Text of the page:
Equipment Type

Toyota Tundra Truck Is Bigger and Bolder Inside and Out

Toyota's 189-ton pickup truck will come with a choice of three cabs and two box sizes

April 01, 2006

Toyota Tundra pickup truck
Market studies caused Toyota to make its upcoming Tundra larger in all dimensions to better compete with American Big Three pickups. The new Access Cab, shown here, has forward-hinged rear doors instead of the rear-hinged doors on the current model.
The Tundra's V-8 engine
The new i-Force 5.7-liter V-8 will be built in Alabama, as the current 4.7 V-8 is now. The new Tundras will be assembled in Indiana and Texas.
Tundra's interior
New Tundra's roomy interior will come in Base, SR5 and Limited (shown) trim packages. Large HVAC knobs are designed to be worked with a gloved hand.

Toyota's 2007 Tundra pickup will be bigger and bolder than the current model very much on purpose, as the company's extensive market studies showed that serious truck buyers want a large truck with strong work capability and lots of comfort. Thus the new model will be bigger in every direction, and it will be aimed at commercial users as well as consumers.

Executives with Toyota Motor Sales U.S.A. said the new full-size Tundra was designed and styled in America and will be built here, starting early next year. An Access Cab model displayed at a recent trade show is 10 inches longer, 5 inches higher and 4 inches wider than the current 7/8-size model, and is as big or bigger than the 150- and 1500-series American Big Three pickups which currently dominate the market.

The new Tundra will have a ½-ton payload capacity, as does the current model, but executives hinted that a ¾-ton version might come later. Tundra will come with a choice of three cabs and two box sizes, and be available with the current 4-liter V-6 and 4.7-liter V-8, plus a new 5.7-liter V-8 with a six-speed automatic transmission. High-capacity cooling and electrical systems, plus bigger disc brakes, and a heftier frame and suspensions will allow a Tundra with the 5.7 i-Force V-8 to tow up to 10,000 pounds, executives said.

Styling features a high hood and grill, a thick body with tall doors, fender flares and "character" lines, all to emphasize the ideas of size and power. The tailgate has dampers that ease it down and help raise it with only a few fingers. Gloved hands can easily work the large door handles and HVAC knobs.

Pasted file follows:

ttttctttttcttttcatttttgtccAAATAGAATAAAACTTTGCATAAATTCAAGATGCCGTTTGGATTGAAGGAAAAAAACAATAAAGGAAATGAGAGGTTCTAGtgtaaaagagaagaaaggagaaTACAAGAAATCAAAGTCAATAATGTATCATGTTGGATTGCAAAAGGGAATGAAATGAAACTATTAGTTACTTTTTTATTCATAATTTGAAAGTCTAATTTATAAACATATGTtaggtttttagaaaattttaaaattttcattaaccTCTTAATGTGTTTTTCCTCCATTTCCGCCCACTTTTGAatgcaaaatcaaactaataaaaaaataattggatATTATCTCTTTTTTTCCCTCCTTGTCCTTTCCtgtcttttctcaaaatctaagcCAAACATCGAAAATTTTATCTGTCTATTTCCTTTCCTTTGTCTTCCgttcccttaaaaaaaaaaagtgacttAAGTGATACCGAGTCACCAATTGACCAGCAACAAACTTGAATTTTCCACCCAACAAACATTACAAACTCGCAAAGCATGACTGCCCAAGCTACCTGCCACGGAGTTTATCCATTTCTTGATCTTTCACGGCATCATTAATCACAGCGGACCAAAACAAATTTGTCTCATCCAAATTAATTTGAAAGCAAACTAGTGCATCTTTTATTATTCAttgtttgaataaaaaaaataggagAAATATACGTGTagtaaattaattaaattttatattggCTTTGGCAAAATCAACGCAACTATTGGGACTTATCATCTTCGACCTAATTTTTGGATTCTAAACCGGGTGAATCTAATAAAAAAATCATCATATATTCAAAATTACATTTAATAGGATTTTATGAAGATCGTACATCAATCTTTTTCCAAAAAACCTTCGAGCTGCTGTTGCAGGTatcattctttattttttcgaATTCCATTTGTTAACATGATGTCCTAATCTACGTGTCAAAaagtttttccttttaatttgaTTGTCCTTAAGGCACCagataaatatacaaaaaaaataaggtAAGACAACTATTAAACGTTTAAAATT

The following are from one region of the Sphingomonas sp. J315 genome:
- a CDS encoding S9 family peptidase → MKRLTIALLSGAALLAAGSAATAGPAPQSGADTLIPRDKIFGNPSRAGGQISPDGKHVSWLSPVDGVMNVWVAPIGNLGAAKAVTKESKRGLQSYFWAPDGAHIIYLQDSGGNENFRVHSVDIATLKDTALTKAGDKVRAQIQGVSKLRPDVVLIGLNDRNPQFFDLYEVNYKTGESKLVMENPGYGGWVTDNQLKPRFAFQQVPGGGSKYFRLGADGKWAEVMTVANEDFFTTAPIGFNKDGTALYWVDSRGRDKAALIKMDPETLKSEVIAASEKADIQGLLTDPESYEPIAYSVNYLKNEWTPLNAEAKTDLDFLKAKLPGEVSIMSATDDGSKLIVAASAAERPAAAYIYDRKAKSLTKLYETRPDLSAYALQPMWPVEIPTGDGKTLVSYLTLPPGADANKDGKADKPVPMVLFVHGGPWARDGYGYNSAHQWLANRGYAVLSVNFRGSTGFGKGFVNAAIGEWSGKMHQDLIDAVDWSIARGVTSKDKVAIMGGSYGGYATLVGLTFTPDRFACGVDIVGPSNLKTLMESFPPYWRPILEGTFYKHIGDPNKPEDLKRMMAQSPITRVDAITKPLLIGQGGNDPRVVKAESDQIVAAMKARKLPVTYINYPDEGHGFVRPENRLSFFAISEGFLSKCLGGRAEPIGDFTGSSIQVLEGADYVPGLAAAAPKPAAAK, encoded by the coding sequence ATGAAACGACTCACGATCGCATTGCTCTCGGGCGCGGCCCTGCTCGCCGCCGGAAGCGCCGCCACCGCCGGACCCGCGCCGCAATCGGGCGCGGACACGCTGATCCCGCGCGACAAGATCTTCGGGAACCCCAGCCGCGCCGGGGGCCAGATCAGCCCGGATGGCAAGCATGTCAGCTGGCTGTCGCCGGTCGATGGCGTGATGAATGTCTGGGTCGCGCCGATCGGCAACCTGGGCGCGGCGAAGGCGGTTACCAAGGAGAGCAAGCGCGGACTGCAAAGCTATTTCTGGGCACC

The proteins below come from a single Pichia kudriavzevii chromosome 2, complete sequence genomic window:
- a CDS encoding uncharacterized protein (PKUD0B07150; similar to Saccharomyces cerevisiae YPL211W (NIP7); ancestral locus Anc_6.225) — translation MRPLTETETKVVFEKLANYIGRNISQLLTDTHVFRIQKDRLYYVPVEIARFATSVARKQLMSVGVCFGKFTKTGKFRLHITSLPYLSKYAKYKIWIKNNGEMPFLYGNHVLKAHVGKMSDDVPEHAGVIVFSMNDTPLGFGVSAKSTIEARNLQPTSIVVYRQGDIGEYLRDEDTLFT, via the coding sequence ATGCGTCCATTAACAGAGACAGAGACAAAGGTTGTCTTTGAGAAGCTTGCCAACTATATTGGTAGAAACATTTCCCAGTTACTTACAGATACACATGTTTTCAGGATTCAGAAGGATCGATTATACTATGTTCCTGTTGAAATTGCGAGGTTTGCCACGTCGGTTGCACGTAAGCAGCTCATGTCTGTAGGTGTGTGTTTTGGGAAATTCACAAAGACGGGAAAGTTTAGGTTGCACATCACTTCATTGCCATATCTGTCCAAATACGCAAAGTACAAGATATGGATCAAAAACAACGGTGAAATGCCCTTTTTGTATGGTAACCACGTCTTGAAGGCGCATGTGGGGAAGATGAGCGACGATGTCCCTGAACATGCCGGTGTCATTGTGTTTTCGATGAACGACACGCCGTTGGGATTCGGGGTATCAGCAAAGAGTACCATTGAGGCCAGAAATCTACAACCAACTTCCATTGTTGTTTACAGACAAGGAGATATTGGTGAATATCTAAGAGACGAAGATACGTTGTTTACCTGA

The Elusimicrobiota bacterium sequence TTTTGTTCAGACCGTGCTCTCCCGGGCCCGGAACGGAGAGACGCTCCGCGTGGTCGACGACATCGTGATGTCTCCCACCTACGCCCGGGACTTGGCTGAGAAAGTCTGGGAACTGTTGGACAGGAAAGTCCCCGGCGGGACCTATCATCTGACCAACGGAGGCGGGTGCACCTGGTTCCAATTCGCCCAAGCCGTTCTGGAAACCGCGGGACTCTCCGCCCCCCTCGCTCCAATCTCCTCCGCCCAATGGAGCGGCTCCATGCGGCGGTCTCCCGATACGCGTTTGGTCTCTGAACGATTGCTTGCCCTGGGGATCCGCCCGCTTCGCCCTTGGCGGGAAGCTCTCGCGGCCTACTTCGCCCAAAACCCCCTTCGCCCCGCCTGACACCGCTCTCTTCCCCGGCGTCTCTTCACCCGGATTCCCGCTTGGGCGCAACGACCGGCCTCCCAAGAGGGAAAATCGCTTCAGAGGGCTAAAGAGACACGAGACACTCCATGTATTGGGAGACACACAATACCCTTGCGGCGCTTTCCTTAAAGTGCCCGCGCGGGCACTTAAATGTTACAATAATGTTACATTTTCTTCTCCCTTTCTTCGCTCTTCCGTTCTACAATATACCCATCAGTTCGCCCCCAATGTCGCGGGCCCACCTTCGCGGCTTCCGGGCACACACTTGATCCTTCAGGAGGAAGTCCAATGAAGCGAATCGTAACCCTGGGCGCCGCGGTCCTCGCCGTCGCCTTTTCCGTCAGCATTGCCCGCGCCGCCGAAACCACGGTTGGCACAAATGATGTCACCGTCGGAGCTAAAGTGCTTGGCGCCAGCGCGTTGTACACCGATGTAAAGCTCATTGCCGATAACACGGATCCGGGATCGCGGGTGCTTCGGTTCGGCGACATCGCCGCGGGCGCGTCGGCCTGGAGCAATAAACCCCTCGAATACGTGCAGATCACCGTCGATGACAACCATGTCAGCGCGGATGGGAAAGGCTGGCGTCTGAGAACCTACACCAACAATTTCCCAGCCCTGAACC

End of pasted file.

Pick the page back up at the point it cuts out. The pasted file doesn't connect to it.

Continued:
Regular, Access and Double cabs will have more leg, shoulder and hip room than now. The new Access cab's rear doors will be hinged at the front, like the Dodge Ram Quad Cab. Interiors will come in Base, SR5 or Limited trim levels, with standard and optional comfort and convenience packages as well as electronic equipment to suit individual buyers.

Executives hope to capture more commercial business with special fleet incentives, which are still being formulated and will be announced later. Meanwhile, they are pushing the workability of the current Tundra's regular cab with the 8 foot-2 inch bed. The truck bed is also 49 inches between wheel wells, so it can flat-carry 4×8-foot sheets of plywood or wall board, and up to 2,025 pounds of them, in spite of the truck's slightly more compact dimensions in other respects. Toyota executives underscored their new commitment to commercial customers by displaying that model and a prototype of the bigger Tundra at the National Truck Equipment Association's recent Work Truck Show in Atlanta.

As with current Tundras, the new vehicles will be assembled in Toyota's truck plants at Princeton, Ind., and San Antonio. The 5.7-liter V-8 will be built at the company's Huntsville, Ala., engine plant, which has been building the 4.7 V-8 since May 2003. Toyota's reputation for high build quality and vehicle durability have not been enough for the current Tundra to make serious inroads in the Big Three's pickup sales, but Toyota executives hope that will change with the new truck's large size.

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